The Essentials of Coffee

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Coffee comes from coffea trees and shrubs
Coffea is the name of a group of 40 small evergreen trees and shrubs that produce the fruit containing coffee beans. The tree or shrub grows over 3m high and produces fragrant white flowers similar to jasmine that mature into fruit over 24 to 36 hours. The fruit, which is approximately 1.3cm long, changes colour from green to yellow to deep red as it ripens over 9 months. After harvesting, the fruit is processed to extract the coffee beans inside. There are usually two beans per fruit, but in 5% to 10% of the crop some fruit will only have one bean called a peaberry.

Varieties of Coffea
The arabica variety has the highest quality coffee beans. It provides more than 70% of the coffee in the world. Premium coffees such as: Mocha, Blue Mountain, Kona and speciality coffees from Africa, Kenya and South America, are all varieties of arabica. Other commercial varieties are liberica and robusta. These varieties are usually blended with arabica to produce ‘traditional’ and some instant coffees. High quality robusta can be included in espresso blends to help form the frothy crema layer on top of the coffee.

Where it’s grown
Coffee is grown near the equator. The better arabica varieties prefer to grow higher than 460m above sea level in cool, frost free conditions at a temperature of approximately 24°C. The robusta and liberica varieties are grown at lower levels. Coffee trees are usually planted near taller trees to protect them from strong winds and produce the first full crop after five years. They can continue to provide crops for more than 10 years.

Roasting and flavour
The coffee beans extracted from the berry have little flavour and need to be roasted. Different varieties of coffee beans have different amounts of caffeine, protein, acids, water and sugar. Roasting the beans increases the internal temperature to 400 degrees C, which alters these chemicals and releases essential oils. The aroma and flavour is provided by these essential oils, which are developed by the roasting process. Darker, stronger coffee is produced by roasting the beans for longer.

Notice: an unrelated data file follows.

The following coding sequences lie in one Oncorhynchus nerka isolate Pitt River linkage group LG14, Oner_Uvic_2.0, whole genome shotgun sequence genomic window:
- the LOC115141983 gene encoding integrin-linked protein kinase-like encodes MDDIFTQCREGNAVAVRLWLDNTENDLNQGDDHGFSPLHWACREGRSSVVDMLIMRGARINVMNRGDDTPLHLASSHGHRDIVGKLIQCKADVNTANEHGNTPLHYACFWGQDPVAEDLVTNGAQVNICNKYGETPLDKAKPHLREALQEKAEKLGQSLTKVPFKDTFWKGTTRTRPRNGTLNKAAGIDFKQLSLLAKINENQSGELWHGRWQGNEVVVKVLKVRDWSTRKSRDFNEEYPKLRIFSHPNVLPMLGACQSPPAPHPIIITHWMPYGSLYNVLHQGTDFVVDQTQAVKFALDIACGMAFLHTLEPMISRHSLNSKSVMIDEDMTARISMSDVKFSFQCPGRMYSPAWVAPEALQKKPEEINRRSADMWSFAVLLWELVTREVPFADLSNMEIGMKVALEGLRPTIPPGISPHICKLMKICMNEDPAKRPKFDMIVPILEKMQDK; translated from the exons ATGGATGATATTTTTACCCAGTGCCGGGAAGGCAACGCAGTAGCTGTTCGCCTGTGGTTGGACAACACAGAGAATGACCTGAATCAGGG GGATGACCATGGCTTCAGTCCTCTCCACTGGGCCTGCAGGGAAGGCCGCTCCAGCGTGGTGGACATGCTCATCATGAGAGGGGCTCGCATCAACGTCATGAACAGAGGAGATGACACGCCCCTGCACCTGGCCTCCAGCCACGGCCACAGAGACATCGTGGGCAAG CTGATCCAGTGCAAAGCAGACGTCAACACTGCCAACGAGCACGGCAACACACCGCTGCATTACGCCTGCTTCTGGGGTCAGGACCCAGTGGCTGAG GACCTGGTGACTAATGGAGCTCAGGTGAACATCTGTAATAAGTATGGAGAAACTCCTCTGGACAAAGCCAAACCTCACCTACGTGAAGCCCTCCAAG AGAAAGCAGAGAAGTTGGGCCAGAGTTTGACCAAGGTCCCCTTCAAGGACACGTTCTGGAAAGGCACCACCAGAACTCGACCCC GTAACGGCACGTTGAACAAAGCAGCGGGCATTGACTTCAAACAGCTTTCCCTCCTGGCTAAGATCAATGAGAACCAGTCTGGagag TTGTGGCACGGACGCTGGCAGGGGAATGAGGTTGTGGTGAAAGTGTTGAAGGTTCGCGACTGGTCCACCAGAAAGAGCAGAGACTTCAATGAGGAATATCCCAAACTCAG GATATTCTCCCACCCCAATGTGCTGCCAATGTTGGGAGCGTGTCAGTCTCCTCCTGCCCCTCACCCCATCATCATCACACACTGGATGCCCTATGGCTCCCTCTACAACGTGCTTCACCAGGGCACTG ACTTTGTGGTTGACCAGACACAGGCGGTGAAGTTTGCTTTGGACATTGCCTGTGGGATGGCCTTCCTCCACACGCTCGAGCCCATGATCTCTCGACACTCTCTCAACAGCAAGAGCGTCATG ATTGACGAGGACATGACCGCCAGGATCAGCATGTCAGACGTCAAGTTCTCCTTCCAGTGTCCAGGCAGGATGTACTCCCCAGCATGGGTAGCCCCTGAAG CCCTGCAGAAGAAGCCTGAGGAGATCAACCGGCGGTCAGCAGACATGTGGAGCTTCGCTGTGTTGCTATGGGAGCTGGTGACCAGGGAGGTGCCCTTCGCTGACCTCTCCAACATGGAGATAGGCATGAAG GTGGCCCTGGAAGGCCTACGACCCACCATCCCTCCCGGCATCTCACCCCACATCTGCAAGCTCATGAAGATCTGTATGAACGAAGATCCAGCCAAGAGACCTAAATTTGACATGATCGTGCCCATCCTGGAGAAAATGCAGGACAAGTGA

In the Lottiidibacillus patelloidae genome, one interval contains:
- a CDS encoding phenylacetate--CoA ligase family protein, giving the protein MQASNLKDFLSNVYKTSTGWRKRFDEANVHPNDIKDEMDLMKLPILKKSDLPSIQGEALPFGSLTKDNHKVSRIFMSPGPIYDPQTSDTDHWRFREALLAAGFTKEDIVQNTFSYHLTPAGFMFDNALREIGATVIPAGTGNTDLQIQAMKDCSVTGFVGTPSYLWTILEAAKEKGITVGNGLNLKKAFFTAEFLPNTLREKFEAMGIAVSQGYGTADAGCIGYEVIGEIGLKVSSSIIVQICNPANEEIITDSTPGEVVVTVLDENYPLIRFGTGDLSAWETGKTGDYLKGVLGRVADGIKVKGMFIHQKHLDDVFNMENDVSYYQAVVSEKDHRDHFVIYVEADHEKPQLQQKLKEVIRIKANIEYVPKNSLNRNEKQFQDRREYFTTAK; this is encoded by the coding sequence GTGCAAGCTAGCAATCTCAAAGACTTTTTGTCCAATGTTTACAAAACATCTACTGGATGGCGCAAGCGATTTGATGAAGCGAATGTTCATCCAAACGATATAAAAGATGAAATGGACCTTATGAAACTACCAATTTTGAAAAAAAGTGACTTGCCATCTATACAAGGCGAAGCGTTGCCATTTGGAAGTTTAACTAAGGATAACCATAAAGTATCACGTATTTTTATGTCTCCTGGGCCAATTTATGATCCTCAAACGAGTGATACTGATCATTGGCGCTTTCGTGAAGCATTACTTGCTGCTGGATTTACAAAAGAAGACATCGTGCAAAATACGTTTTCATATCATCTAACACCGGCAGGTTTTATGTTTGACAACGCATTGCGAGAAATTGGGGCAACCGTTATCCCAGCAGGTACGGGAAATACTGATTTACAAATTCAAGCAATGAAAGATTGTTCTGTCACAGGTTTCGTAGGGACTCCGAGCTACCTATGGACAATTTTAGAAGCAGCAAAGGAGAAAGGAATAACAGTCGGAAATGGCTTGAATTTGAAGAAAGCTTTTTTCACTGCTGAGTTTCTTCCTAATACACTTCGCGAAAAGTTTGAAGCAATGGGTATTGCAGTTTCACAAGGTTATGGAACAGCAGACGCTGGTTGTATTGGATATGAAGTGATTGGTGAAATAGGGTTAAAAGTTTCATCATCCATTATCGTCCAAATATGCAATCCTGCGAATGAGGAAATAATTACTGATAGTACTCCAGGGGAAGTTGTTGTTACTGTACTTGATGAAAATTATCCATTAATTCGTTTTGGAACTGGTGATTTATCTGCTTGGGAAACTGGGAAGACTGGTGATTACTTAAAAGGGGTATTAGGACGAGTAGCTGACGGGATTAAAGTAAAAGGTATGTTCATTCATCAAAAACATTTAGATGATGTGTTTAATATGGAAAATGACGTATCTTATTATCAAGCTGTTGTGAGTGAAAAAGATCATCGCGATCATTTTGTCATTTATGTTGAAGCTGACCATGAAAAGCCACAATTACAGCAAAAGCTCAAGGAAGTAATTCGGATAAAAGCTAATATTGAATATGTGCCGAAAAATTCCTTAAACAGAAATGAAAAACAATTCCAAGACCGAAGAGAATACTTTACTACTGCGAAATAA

Consumption
Coffee is a very popular drink and has worldwide retail sales of $70 billion per year. The figures for 2007 show that Finland consumed the most coffee per head of population at 12kg. They were followed by Norway, Iceland and Denmark. The USA only consumed 4.2kg per head and the UK 2.8kg.

Growers and exporters
Coffee is grown in 45 countries, but the main exporters of coffee are Brazil, Columbia and Vietnam. Even though coffee consumption has varied widely over the years, which has had a severe effect on the economies of some coffee producing countries where coffee makes up more than 75% of their export earnings. It seems that we are prepared to consume as much coffee as the exporting countries can produce. In 1963 over seventy coffee producing and consuming countries combined to form the International Coffee Organisation to agree figures for supply and demand to stabilise the coffee market. There have been seven international agreements and the latest has been in force since September 2007.

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